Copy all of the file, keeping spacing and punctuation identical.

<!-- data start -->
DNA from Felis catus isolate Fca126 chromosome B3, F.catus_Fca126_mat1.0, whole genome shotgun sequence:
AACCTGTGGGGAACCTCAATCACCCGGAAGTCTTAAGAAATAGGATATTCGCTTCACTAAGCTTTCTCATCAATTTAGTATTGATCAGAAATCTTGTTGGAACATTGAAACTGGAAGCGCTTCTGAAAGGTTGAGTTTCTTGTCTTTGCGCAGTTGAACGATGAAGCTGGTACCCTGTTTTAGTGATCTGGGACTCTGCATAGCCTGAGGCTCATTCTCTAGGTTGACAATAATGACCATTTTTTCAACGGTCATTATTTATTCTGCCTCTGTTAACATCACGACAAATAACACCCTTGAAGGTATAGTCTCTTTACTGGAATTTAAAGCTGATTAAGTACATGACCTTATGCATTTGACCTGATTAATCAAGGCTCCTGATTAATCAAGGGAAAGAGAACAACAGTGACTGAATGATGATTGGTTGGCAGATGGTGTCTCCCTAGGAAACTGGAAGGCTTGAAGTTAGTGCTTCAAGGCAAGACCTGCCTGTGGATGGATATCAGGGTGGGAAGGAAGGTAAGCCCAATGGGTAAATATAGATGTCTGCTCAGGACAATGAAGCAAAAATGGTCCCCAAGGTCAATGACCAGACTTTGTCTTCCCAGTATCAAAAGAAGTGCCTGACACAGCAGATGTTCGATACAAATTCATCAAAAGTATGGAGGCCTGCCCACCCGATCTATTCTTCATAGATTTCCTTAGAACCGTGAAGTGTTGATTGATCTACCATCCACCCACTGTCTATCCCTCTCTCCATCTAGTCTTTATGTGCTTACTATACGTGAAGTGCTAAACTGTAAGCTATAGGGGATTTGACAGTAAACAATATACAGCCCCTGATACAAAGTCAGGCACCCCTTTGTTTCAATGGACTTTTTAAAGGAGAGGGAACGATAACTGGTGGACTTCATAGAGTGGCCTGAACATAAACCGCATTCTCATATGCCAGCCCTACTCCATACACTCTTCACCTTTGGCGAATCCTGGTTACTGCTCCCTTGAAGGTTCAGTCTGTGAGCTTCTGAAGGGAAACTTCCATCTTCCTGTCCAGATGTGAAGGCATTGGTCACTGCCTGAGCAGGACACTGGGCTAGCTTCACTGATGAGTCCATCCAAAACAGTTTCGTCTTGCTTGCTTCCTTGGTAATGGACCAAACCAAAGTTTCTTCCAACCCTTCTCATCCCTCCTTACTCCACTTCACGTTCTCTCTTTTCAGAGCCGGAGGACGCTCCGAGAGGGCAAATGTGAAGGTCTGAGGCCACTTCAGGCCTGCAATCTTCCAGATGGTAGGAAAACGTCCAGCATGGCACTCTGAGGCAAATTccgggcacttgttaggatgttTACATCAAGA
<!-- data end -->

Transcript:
DNA from Felis catus isolate Fca126 chromosome B3, F.catus_Fca126_mat1.0, whole genome shotgun sequence:
AACCTGTGGGGAACCTCAATCACCCGGAAGTCTTAAGAAATAGGATATTCGCTTCACTAAGCTTTCTCATCAATTTAGTATTGATCAGAAATCTTGTTGGAACATTGAAACTGGAAGCGCTTCTGAAAGGTTGAGTTTCTTGTCTTTGCGCAGTTGAACGATGAAGCTGGTACCCTGTTTTAGTGATCTGGGACTCTGCATAGCCTGAGGCTCATTCTCTAGGTTGACAATAATGACCATTTTTTCAACGGTCATTATTTATTCTGCCTCTGTTAACATCACGACAAATAACACCCTTGAAGGTATAGTCTCTTTACTGGAATTTAAAGCTGATTAAGTACATGACCTTATGCATTTGACCTGATTAATCAAGGCTCCTGATTAATCAAGGGAAAGAGAACAACAGTGACTGAATGATGATTGGTTGGCAGATGGTGTCTCCCTAGGAAACTGGAAGGCTTGAAGTTAGTGCTTCAAGGCAAGACCTGCCTGTGGATGGATATCAGGGTGGGAAGGAAGGTAAGCCCAATGGGTAAATATAGATGTCTGCTCAGGACAATGAAGCAAAAATGGTCCCCAAGGTCAATGACCAGACTTTGTCTTCCCAGTATCAAAAGAAGTGCCTGACACAGCAGATGTTCGATACAAATTCATCAAAAGTATGGAGGCCTGCCCACCCGATCTATTCTTCATAGATTTCCTTAGAACCGTGAAGTGTTGATTGATCTACCATCCACCCACTGTCTATCCCTCTCTCCATCTAGTCTTTATGTGCTTACTATACGTGAAGTGCTAAACTGTAAGCTATAGGGGATTTGACAGTAAACAATATACAGCCCCTGATACAAAGTCAGGCACCCCTTTGTTTCAATGGACTTTTTAAAGGAGAGGGAACGATAACTGGTGGACTTCATAGAGTGGCCTGAACATAAACCGCATTCTCATATGCCAGCCCTACTCCATACACTCTTCACCTTTGGCGAATCCTGGTTACTGCTCCCTTGAAGGTTCAGTCTGTGAGCTTCTGAAGGGAAACTTCCATCTTCCTGTCCAGATGTGAAGGCATTGGTCACTGCCTGAGCAGGACACTGGGCTAGCTTCACTGATGAGTCCATCCAAAACAGTTTCGTCTTGCTTGCTTCCTTGGTAATGGACCAAACCAAAGTTTCTTCCAACCCTTCTCATCCCTCCTTACTCCACTTCACGTTCTCTCTTTTCAGAGCCGGAGGACGCTCCGAGAGGGCAAATGTGAAGGTCTGAGGCCACTTCAGGCCTGCAATCTTCCAGATGGTAGGAAAACGTCCAGCATGGCACTCTGAGGCAAATTccgggcacttgttaggatgttTACATCAAGA